A few minutes later Colin was shown into a small room with a table and a few chairs. A woman stood up and greeted him. “I’m Cathy,” the woman said. “So what can we help you with today?” Colin didn’t know what to say. He felt the urge to flee but said something along the lines of “I don’t know”. Cathy smiled warmly, paused for a moment, and started asking simple questions like, “where do you live?” “What have you eaten today?” things like that. When he said he hadn’t eaten, Cathy stood up from her chair, said she’d be right back, and left the room. Colin felt frustrated suddenly and contemplated leaving, but within seconds Cathy returned, handed him a snack and juice, sat back down, and continued the conversation.
As he ate, Colin found himself answering her questions openly. He forgot how well he could focus without the nagging hunger he’d gotten so used to feeling.
times an Alex social worker helped someone access basic needs in 2020, like food, clothing, medications, and transit.
Also, Cathy had a gentle presence and warmth that made Colin feel comfortable, so he was honest in his answers. He mentioned a drug possession charge and how that had been affecting his relationship with his brother’s friend and his housing situation. Cathy was writing notes and as they talked, she mentioned a lot of things he wasn’t familiar with, like disability, financial, and housing support programs.
She noticed him getting overwhelmed, so she paused, smiled again and said matter-of-factly, “Most importantly for today, is that we get you your medication. I’ve arranged for emergency medication coverage so you can pick it up here at our pharmacy before you leave today. I will fax in your application for ongoing medical coverage and a food bank referral. I know all of this can be overwhelming and we can’t cover everything in one meeting, so if you would like we can meet again. Then we can look at your housing and financial assistance needs.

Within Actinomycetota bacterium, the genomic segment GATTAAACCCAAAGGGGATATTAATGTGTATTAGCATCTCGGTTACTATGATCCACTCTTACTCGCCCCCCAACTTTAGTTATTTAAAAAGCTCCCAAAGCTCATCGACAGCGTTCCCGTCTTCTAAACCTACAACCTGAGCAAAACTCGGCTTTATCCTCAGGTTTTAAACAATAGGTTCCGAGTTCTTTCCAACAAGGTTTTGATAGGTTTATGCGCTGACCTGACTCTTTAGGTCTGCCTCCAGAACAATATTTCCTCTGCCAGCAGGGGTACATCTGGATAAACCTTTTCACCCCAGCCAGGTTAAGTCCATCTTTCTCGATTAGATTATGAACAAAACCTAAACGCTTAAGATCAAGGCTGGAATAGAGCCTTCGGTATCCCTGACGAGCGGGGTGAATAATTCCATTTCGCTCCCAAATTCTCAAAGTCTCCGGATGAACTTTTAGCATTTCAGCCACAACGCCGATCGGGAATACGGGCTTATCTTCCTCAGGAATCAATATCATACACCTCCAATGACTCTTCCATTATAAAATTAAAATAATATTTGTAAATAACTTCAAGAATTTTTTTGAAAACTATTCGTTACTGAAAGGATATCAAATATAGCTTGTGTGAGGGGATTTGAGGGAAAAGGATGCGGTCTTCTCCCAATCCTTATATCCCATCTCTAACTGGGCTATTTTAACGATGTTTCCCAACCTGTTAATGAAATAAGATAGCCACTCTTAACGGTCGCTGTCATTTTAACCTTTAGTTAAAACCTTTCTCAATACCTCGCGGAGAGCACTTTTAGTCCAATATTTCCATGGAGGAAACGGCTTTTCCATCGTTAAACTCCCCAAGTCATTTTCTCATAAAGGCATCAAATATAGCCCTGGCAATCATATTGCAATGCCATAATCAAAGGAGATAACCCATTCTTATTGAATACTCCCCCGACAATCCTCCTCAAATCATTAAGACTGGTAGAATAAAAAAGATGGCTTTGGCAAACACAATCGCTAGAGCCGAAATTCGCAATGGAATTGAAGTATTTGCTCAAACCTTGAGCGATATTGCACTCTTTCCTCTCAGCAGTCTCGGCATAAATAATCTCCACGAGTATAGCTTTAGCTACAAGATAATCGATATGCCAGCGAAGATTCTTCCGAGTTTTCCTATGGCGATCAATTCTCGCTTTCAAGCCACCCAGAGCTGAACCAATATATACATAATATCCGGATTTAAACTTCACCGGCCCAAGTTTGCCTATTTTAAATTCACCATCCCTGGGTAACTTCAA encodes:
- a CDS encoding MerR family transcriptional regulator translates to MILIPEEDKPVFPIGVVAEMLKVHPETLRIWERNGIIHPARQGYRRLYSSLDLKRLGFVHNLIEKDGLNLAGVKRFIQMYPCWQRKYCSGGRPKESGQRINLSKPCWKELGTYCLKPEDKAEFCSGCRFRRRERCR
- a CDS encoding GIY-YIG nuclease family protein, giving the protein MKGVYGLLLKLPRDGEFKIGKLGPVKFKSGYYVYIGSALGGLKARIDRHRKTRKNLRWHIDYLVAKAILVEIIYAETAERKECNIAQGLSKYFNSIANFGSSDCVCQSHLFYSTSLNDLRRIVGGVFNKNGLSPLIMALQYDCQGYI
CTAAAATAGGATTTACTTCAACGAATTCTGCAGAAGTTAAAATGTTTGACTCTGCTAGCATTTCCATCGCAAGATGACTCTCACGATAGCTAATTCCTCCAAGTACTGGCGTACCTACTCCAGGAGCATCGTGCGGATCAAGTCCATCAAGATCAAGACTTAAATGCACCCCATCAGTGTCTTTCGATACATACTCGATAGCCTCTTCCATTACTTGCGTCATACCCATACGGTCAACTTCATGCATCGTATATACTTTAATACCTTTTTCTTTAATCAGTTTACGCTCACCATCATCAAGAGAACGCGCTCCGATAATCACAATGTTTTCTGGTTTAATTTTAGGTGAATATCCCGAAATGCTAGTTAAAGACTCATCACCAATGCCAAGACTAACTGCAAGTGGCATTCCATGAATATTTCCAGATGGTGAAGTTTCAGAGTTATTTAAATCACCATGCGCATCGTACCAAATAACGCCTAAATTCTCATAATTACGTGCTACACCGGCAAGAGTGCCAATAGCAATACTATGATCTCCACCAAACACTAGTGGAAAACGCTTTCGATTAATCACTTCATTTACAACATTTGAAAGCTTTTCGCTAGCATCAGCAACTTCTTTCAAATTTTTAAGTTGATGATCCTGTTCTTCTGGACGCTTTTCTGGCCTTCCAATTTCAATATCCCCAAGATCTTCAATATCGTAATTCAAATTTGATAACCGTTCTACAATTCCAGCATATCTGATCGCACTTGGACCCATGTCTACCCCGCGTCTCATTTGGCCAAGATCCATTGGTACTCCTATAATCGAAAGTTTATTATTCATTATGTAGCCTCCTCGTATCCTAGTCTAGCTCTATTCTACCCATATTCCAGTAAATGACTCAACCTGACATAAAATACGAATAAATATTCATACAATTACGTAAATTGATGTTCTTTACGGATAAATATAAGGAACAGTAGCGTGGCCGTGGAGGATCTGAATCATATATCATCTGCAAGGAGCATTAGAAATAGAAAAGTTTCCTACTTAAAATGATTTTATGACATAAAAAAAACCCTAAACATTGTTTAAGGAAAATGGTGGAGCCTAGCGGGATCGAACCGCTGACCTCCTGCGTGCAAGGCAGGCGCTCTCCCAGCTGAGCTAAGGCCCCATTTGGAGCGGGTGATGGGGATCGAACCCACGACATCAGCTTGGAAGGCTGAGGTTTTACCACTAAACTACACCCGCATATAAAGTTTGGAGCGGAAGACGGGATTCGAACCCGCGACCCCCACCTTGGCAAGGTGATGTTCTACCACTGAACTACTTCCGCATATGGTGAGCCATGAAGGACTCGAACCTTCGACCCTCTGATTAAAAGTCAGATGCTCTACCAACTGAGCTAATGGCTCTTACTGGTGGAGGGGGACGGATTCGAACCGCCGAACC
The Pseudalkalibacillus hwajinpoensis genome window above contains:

times an Alex social worker helped someone access benefits programs in 2020, such as AISH, Alberta Works, and emergency medication coverage.
“I am not here to tell you what to do. Rather, I’m here to work with you as a team towards the goals that are important to you.”
Colin felt relieved, like a weight had been lifted from his chest. His skepticism evolved into guarded optimism as he agreed to book another appointment for later that same week.
She asked if he’d be open to another social worker joining that meeting – someone who specializes in helping with legal situations. At this point Colin was feeling dizzy, but he was going to take all the help these people offered him. Talking to them wasn’t hard. He didn’t feel like a burden, but rather he felt important and valued. Everyone he met so far seemed like they genuinely cared. So he agreed.
45 minutes later…
Colin was standing outside The Alex doors holding a few pieces of paper, his medication, a bagged lunch and some bus tickets someone handed him on his way out. It was a nice sunny day in early spring so the air felt fresh and the birds were singing. After a cold winter he was relieved he could spend his days outside without worrying about frostbite. And after many years of feeling like his life was spiraling out of control, he felt a sense of calm. He closed his eyes and let the feeling wash over him. He knew there was a long journey of hard work ahead, but for the first time in years he felt strong enough to take it on. It was a day like any other day. But today, he didn’t feel alone. He felt supported and he felt hope.